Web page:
α . The general tradition, originated by some of the Greek fathers (e.g. Chrysostom and Theodoret), assumes that the letter was addressed to the Palestinian Jews, and specially to the Church of Jerusalem. This was partly deduced from the erroneous notion that the members of the Mother Church were exclusively designated by the title of “the saints.” Ebrard supposes that it was written to encourage Christian neophytes at Jerusalem, who were rendered anxious by being excluded from the Temple worship and from participation in the sacrifices. No doubt this supposition would suit such expressions as those in 13:10, 13, and much of the Epistle would have had a deep interest for those who were daily witnesses of, and possibly even worshippers in, the services of the Temple. Yet the opinion is untenable. The Judaists of Palestine would be little likely to welcome the letter of a Hellenist, who apparently knew no Hebrew, and who only quotes the Septuagint even when it differs from the sacred text (e.g. 1:6, 10:5); nor would they feel any special interest in a half-Gentile convert like Timothy. Further, it would hardly be true of them that “they had not yet resisted unto blood” (12:4). Again, they were little likely to have forgotten their dead leaders (13:7); they had received the Gospel first-hand, not second-hand; and many of them may even have heard the Gospel from the Lord Himself (2:3). Nor were they in a position to minister to the saints (6:10), since they were themselves plunged in the deepest poverty. Least of all is it probable that an Alexandrian Hellenist, of the school of one so little acceptable to the Palestinian Judaists as that of St Paul, would have ventured not only to address them in a tone of authority, but even to reproach these Churches of the earliest Saints in words of severe rebuke for their ignorance and childishness (5:11 14).
β . The Church of Corinth is perhaps excluded by 2:3, which seems to refer to some community founded by one of the original Twelve Apostles.
γ . That the letter was addressed to the Church of Alexandria is by no means improbable. It has been supposed that there is an allusion to this Epistle in the Muratorian Canon under the name of ‘an Epistle to the Alexandrians;’ and in the Manuscript D is a reading ( ἐν τῇ πατρίδι ) in Acts 18:25 , which implies that Apollos, the probable writer of the Epistle, had been converted to Christianity in Alexandria. This opinion, with the modification that it was addressed to Jewish Christian ascetics in Alexandria (Dr Plumptre), or to a section only of the Alexandrian Church (Hilgenfeld), has been widely accepted by modern critics. There are however several objections to this view. (1) The Church of Alexandria is believed to have been founded by St Mark, and not by one of the Twelve. (2) Alexandria is a Church with which neither St Paul nor Timothy had any direct connexion. (3) The Epistle is not heard of in the Alexandrian Church till nearly a century later. (4) The authorship of the Epistle was not certainly known in the school of Alexandria, which indeed did more than any other school to originate the mistaken impression that it was written by St Paul.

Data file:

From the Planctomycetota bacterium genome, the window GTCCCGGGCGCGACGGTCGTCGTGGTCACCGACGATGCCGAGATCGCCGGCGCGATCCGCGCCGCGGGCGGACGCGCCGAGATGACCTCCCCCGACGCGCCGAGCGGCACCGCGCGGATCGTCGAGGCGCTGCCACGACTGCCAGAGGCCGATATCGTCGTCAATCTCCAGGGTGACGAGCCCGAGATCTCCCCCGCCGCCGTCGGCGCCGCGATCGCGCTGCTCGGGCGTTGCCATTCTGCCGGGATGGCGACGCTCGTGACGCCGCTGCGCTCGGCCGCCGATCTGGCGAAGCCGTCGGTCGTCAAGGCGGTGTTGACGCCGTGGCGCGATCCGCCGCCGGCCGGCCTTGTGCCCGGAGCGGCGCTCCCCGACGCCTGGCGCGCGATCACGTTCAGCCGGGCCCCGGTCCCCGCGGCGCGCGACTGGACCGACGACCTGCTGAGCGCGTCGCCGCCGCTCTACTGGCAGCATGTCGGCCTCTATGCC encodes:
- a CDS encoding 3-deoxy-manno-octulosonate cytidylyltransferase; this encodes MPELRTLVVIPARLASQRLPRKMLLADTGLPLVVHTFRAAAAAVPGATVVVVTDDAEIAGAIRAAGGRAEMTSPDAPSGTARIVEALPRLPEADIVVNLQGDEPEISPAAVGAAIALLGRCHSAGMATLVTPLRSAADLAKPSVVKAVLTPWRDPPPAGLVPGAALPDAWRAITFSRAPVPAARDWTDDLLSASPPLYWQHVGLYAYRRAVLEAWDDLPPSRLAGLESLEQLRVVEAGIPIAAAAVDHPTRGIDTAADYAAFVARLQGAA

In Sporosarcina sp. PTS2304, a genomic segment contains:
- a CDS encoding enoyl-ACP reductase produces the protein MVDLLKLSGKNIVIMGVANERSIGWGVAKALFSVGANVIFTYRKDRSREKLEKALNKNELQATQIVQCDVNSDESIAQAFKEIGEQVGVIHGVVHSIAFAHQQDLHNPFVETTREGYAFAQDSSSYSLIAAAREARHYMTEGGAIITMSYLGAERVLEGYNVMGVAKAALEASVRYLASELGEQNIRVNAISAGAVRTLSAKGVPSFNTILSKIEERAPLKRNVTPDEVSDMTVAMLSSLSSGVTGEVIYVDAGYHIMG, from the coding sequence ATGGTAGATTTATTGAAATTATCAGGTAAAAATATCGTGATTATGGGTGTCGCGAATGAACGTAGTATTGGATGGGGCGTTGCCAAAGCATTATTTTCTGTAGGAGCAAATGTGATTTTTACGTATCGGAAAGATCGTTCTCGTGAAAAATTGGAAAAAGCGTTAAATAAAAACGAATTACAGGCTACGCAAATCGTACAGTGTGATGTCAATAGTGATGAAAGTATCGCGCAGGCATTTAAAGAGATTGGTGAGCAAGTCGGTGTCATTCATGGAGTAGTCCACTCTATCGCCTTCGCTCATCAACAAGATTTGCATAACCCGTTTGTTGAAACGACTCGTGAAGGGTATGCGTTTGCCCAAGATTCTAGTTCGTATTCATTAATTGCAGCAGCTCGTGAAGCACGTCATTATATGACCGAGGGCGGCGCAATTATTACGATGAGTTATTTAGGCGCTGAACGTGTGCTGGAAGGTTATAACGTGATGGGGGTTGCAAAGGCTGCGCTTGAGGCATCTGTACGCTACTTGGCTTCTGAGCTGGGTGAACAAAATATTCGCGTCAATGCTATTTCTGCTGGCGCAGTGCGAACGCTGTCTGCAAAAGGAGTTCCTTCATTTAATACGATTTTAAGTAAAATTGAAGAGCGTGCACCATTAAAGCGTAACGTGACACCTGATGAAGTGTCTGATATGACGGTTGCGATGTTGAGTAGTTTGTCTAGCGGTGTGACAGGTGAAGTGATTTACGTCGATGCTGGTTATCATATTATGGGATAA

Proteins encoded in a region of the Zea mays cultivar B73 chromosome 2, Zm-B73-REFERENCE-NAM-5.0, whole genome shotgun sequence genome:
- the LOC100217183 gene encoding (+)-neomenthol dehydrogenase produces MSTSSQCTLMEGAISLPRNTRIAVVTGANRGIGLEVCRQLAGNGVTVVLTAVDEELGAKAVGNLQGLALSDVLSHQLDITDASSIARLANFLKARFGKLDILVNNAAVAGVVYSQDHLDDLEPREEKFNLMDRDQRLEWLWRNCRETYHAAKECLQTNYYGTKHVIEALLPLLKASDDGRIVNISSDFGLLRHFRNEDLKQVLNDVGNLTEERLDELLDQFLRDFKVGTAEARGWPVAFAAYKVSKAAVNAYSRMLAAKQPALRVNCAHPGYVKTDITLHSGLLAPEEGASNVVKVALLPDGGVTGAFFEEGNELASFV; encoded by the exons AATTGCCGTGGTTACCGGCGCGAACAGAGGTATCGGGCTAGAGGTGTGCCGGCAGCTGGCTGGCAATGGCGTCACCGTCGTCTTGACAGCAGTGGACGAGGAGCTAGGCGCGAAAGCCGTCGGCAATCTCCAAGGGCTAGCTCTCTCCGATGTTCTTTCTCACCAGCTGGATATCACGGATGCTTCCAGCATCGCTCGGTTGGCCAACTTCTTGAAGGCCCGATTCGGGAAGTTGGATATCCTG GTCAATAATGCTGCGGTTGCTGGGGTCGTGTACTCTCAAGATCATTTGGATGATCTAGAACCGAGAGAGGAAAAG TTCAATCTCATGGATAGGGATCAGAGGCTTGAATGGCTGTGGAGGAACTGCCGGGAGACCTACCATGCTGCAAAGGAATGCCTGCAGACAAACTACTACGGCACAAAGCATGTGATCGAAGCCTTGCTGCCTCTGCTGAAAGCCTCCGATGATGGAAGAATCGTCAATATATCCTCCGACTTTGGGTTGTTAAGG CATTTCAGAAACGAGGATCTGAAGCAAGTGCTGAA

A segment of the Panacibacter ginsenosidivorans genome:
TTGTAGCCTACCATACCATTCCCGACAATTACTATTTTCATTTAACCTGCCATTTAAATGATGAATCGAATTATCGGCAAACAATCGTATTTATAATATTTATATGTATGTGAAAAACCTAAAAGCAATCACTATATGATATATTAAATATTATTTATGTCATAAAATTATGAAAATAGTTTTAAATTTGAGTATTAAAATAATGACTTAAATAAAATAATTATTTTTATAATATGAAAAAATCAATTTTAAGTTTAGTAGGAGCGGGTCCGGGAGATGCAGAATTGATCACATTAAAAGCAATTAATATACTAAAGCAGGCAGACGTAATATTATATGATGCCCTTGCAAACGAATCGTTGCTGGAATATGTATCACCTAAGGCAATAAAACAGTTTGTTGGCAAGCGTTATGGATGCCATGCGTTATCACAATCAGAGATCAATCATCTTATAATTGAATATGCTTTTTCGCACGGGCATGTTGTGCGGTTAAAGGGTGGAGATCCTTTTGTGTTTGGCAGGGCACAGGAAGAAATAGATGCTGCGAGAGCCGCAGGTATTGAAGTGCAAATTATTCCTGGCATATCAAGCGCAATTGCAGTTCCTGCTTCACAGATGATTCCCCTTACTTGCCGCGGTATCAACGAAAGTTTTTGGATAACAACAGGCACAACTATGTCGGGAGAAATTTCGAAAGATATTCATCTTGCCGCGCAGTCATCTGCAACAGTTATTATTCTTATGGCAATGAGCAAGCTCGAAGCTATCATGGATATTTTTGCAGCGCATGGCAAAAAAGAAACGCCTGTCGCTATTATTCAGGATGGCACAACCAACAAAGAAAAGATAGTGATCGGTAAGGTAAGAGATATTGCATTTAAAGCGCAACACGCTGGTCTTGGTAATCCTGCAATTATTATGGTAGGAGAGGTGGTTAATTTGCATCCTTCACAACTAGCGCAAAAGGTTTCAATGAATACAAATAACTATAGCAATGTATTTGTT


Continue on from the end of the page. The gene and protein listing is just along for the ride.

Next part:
δ . Some critics have supposed that it was addressed to the Jewish-Christian community at Rome. The suggestion suits the references in 2:3; 13:7, 9; 10:32. It also suits the fact that the writer seems to have been acquainted with the Epistle to the Romans (see 10:30; 13:1 6, 9 20), and that the Roman Church was from the first aware that the Epistle was not written by St Paul. But this view is excluded by the very probable conjecture that Timothy had been imprisoned at Rome during his last visit to St Paul (13:23); by the silence of St Clement as to the author; by the absence of any trace that Apollos had ever visited Rome; by the fact that the persecutions to which allusion is made had, for some time, expended their severity (10:32); as well as by the certainty that the Church of Rome, more than any other, had been deluged with the blood of martyrdom (12:4); and by the absence of all allusion to the Church of the Gentiles.